The idea had come from her mother, the woman said. During a family discussion on the behaviour of large numbers of the Irish public since the lockdown ended, the no-nonsense octogenarian had come up with the pithy message.
People can’t plead ignorance because the warnings about social distancing, mask-wearing and hand-washing are everywhere, the old lady had said, so putting oneself and others, be they friends, close relatives or even just somebody you met in a queue, at such risk of such a horrible virus through the way you behaved, simply had to be down to sheer stupidity.
She had much the same thing to say about the anti-face-mask campaign. And Trump’s insistence that people shouldn’t worry about Covid. Not to mention the kind of moron who recently walked in front of me into a shop, passing the hand sanitiser and heading straight for the takeaway coffee machine, to press the button for his morning cappuccino with a potentially contaminated index finger.
We have landed where we now are — see-sawing straight into another lockdown — after all the effort and care that was taken last spring, through the sheer bovine stupidity and self-indulgence of some people. By a lot of people, actually.
Me? I’m fully with the octogenarian and her family on this. When I heard the latest restrictions on Wednesday night — absolutely no visits between households — I felt like screaming. I’d had an enjoyable Sunday morning planned for myself and my three-year-old grandson. We were going to bake two Halloween barm bracks for which I would have already steeped the fruit in tea and collected the necessary charms. I had the gold ring which means you’ll be married before the year’s out, the pea which says you won’t be wed this year, and the €2 coin which signals wealth and good fortune ( I was leaving out the stick, which forecasts rows or an unhappy marriage and the rag, which stands for bad luck (we’ve all had enough of bad luck, trouble and strife).
My grandson’s job was going to be wrapping the charms in baking paper and helping to mix the cakes. Finally he would get to stick the charms into the dough before the bracks went into the oven.
Later on, his mammy was going to come up to enjoy some of his barm brack with a cup of tea and give her verdict on his baking. It was only a little thing, but something we were all looking forward to. So now I’ll just have to bake them myself and leave one on their garden wall.
In fact, I’m so fed up now, I’ve a good mind to print up a There’s No Vaccine For Stupidity t-shirt for myself as we face into yet another massive, howling health and financial cyclone brought about by the sheer obtuseness of large numbers of the Irish public.
One little ray of sunshine here; I’m just glad that Paschal Donohoe is in charge of the economy side of things. Beneath the reassuringly mellifluous tones and the pleasant, slow paced delivery, behind the apparent kindliness (and maybe Pascal just doesn’t appear kind; maybe he really is kind, I don’t know) lies a cold-eyed, razor-sharp intelligence and a huge ability to manage crises.
An intelligence and ability, which, I’m very glad to say, is at the service of the Irish public, and not some cut-throat hedge-fund or private bank.
History may prove the quiet-spoken, unobtrusive Donohoe to be one of the best finance ministers this country has ever had, apart from Michael Noonan. Both men have many things in common. Rapier-like intelligence. Ability. Gravitas. Calm. Solidity. Utter unflappability (at least in public). I could add more and put loads of glowing adjectives in front of these attributes, but I don’t need to.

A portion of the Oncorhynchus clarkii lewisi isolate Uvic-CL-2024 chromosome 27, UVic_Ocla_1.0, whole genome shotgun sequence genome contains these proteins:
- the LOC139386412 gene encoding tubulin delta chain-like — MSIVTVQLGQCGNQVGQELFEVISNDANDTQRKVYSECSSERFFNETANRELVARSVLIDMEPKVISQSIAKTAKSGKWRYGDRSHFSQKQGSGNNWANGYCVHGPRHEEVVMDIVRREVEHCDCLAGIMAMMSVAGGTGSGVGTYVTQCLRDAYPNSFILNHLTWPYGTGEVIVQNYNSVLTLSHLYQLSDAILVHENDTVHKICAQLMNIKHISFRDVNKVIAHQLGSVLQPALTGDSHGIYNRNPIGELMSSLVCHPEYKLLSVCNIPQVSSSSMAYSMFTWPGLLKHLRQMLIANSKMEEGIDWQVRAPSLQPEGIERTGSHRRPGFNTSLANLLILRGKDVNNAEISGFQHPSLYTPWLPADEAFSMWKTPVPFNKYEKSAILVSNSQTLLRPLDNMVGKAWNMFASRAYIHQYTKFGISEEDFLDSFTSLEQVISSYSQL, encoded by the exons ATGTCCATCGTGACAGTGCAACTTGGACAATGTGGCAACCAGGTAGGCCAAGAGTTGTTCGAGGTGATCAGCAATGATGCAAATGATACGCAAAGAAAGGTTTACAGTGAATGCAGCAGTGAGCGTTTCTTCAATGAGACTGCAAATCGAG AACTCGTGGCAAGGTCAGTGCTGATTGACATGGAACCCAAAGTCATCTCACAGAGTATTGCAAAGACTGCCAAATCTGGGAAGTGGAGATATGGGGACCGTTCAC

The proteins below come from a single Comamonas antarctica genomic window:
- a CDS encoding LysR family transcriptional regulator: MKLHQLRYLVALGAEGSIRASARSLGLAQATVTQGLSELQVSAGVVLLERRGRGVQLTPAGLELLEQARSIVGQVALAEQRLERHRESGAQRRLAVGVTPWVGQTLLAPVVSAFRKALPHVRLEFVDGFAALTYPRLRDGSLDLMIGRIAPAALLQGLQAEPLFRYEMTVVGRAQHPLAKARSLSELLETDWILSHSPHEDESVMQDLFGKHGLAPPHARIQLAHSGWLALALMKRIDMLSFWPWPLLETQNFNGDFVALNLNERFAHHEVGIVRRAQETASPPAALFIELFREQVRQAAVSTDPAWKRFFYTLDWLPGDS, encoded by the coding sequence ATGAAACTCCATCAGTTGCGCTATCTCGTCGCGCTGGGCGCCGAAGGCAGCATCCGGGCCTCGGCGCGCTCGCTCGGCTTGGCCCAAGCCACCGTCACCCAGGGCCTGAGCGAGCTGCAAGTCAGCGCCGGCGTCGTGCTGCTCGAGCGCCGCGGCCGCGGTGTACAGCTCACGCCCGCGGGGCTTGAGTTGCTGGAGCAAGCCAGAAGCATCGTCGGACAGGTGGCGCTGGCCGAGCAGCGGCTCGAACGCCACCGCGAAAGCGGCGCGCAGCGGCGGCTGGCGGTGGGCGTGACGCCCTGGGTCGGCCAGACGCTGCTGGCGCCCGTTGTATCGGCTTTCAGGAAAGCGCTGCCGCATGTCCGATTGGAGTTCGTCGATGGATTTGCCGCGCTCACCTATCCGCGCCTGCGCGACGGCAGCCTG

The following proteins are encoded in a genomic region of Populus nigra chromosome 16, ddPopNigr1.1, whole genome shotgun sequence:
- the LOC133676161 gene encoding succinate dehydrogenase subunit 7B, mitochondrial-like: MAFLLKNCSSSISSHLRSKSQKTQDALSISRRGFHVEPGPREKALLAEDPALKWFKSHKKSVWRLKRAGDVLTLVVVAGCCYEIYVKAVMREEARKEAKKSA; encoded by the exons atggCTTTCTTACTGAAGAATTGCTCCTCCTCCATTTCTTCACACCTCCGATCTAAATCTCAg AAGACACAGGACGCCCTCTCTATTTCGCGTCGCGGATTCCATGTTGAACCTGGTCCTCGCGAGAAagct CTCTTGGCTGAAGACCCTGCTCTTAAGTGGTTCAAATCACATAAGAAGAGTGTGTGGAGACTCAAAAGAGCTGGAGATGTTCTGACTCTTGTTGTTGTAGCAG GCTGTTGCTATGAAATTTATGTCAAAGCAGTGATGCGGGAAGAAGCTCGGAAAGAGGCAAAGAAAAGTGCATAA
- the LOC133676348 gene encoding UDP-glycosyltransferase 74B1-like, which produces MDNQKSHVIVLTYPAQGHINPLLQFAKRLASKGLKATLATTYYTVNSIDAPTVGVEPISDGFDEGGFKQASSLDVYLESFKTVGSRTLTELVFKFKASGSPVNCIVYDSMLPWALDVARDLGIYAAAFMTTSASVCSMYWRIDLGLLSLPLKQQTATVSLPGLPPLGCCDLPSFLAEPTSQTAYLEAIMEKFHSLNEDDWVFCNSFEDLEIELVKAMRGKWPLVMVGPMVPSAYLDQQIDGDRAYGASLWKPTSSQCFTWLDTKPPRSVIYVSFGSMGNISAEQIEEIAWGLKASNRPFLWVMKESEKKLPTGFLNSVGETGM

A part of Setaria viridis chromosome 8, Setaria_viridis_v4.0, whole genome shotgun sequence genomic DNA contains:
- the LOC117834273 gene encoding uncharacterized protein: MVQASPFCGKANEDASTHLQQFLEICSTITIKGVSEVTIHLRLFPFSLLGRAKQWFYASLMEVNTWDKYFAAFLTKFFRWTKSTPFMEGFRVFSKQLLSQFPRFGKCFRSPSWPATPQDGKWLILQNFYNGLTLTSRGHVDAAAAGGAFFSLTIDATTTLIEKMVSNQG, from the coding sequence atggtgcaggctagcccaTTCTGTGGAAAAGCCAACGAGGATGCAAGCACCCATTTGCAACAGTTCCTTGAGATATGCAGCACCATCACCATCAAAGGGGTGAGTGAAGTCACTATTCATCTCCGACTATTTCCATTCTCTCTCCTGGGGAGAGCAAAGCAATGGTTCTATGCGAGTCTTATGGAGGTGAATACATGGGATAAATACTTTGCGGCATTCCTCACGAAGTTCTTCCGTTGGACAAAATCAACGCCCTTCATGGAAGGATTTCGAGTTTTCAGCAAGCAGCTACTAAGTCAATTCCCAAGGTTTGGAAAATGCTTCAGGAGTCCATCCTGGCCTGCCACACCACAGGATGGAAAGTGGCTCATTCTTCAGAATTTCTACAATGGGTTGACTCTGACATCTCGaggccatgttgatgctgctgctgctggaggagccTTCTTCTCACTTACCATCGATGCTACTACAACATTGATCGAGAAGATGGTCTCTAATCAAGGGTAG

I thought of Donohoe, oddly enough, when I was watching an episode of Ozark on Netflix recently. A drug lord comes into a financial consultancy to try to convince the partners to launder his billions. One partner, the guy with the easy smile, the big talk, the flashy designer suit and the expensive silk tie, falls over himself with delight at the prospect of such a customer. But the drug lord isn’t watching him. He’s watching the quiet, drab, unassuming and rather reluctant guy in the corner, whose name is Marty Byrd. Because the drug baron knows that this is the guy he really has to convince. The drug lord is a very bad person, but he reads people well.
I have often thought since that in any teeth-bared, down-to-the-wire crisis with everyone shouting at everyone else, Pascal Donohoe’s the quiet guy in the corner you really need on your side.
In the meantime however, as we tilt, along with a number of other countries in Europe, into ever more dangerous levels of the virus in the community, it is time to accept that we can’t keep locking down and opening up indefinitely to save Christmas or whatever.
No matter how hard Micheal Martin, Stephen Donnelly, Leo Vardkar or Pascal Donohoe work to buffer us against the chaos being wrought by Covid-19, the man/woman on the street will eventually have to bite the bullet and accept that we have now reached a point where it is a case of every man or woman taking responsibility for themselves.
We will eventually be forced to acknowledge that, as the health experts have repeatedly warned, at the end of the day it is our absolute responsibility to protect ourselves and our loved ones through the way we individually behave — and stop expecting the government to do it all for us.
But for some of us, that realisation is still a way down the road. Like the old lady said: There’s No Vaccine for Stupidity.